The Witch Boy, The Hidden Witch, and The Midwinter Witch by Molly Knox Ostertag

The Witch Boy    The Hidden Witch  The Midwinter Witch

This is a middle-grade graphic novel series about Aster, a boy that wants to be a witch. But in his family, the girls are witches and the boys are shape-shifters. Despite this, he keeps watching the witchery lessons the girls get and practices the spells on his own, only sharing his secret with his friend Charlie, a girl from the non-magical side of town. When one of the boys in his shape-shifting class goes missing, Aster breaks the gender rules to use his new magic to find him.


Nevermore trilogy by Kelly Creagh

Nevermore  Enshadowed  Oblivion

Along the lines of reading more paranormal romance, the Nevermore trilogy is one I have owned for years. I honestly do not know why I ignored it for so long, as it supposedly has connections to the history of Edgar Allan Poe and his works. Cheerleader Isabel and moody writer Verdan are not happy to be paired on an English project together. As you would expect from a novel written in 2010, the boy’s mysterious allure is hard for the girl to ignore and she might be the only one to save him from the madness slowly consuming him.

Cue the overly angsty drama.


Will I read all these books in April? We will find out….



No (BLEEPING) Shelf Control: a *huge* book haul

Do you all expect anything less from me at this point?

January was my birthday month. During that time, I promised myself that, after January, I would stick to the resolutions I set at the beginning of the year. I preordered books I knew I really wanted. Then…I’m not sure what happened.

There were series I wanted to read for ages. 2020 was the year to start crossing them off my TBR. Of course, in between the packages arriving from Amazon, I visited Target and the bookstores near where I work. Because I have a problem. Needless to say, my bank account was not happy with me.

This introduction is long enough. Let’s get to the books!


The Young Elites, The Rose Society, and The Midnight Star by Marie Lu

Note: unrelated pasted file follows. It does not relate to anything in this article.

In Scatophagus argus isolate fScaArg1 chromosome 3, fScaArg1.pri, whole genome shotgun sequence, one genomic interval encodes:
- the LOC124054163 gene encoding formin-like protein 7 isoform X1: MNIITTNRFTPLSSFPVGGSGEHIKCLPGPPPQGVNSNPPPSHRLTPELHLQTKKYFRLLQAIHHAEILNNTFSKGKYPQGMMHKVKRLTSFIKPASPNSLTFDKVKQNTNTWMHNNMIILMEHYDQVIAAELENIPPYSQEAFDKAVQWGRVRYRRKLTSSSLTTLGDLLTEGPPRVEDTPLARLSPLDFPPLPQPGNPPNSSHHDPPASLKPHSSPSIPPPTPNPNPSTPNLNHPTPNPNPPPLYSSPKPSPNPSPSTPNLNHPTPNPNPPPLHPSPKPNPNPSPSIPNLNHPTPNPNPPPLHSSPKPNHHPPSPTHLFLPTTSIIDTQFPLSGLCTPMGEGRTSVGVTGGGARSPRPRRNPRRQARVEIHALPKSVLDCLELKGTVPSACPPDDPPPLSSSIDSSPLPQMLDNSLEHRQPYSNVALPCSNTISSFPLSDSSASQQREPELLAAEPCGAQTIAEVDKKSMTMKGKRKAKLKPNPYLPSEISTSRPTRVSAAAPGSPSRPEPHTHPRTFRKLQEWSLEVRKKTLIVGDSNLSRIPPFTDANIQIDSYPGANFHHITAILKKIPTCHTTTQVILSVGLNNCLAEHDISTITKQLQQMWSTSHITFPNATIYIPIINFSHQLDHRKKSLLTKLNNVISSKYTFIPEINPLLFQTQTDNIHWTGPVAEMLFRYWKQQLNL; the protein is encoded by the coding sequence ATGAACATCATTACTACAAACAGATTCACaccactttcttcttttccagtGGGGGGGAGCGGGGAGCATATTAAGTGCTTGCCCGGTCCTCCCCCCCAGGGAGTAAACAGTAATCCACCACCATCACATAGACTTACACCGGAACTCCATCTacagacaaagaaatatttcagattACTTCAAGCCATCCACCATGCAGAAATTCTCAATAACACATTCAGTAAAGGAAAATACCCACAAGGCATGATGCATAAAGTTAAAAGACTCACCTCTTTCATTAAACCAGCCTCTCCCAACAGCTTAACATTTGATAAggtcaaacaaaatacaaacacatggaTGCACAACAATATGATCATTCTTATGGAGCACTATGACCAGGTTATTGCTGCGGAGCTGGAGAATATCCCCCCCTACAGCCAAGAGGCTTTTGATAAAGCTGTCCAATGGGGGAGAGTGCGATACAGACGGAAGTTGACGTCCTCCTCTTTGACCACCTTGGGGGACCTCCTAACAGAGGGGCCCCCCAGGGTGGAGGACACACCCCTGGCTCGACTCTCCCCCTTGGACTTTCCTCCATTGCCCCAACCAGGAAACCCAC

20821111    23846013. sy475     The Midnight Star (The Young Elites, #3)

Of all the good things I’ve heard about Marie Lu, I have yet to read any of her books. The Young Elites trilogy was the one I was most interested in. A historical fantasy series with an anti-heroine as the main character? I’m in.


When You Ask Me Where I’m Going by Jasmin Kaur

Bridge of Scarlet Leaves by Kristina McMorris

The Bromance Book Club by Lyssa Kay Adams

Imaginary Friend by Stephen Chbosky

Cilka’s Journey by Heather Morris

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43522576        45033931

A few days after Christmas, I went to Target with my dad to get started on my birthday books. I had checked out Imaginary Friend from the library at the end of 2019, but didn’t finish it in time. I really liked what I did read, so I bought my own copy. When You Ask Me Where I’m Going was another library book I didn’t get around to reading. Bridge of Scarlet Leaves is a World War II book about an interracial couple who are sent to an American Japanese internment camp that I thought was a cover buy but turned out it was already on my Goodreads from years ago under a different title. The Bromance Book Club is an adult romance that sounds like a ton of fun and Cilka’s Journey is by the same author, as well as supposedly a sequel to, The Tattooist of Auschwitz.


Resistance Women by Jennifer Chiaverini


You know 2020 is going to be a good year when you wake up on New Year’s Day to an email that you got a free book! I won a Goodreads giveaway for the first time ever.


The Vanishing Stair and The Hand on the Wall by Maureen Johnson

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The second and third novels in the Truly Devious trilogy. I’m looking forward to binge-reading this series this year.


Sea Witch Rising by Sarah Henning

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The sequel to Sea Witch, which is an origin story to the sea witch from The Little Mermaid.


I Stop Somewhere by T.E. Carter

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A dark contemporary that has been compared to Speak by Laurie Halse Anderson.


Ember Queen by Laura Sebastian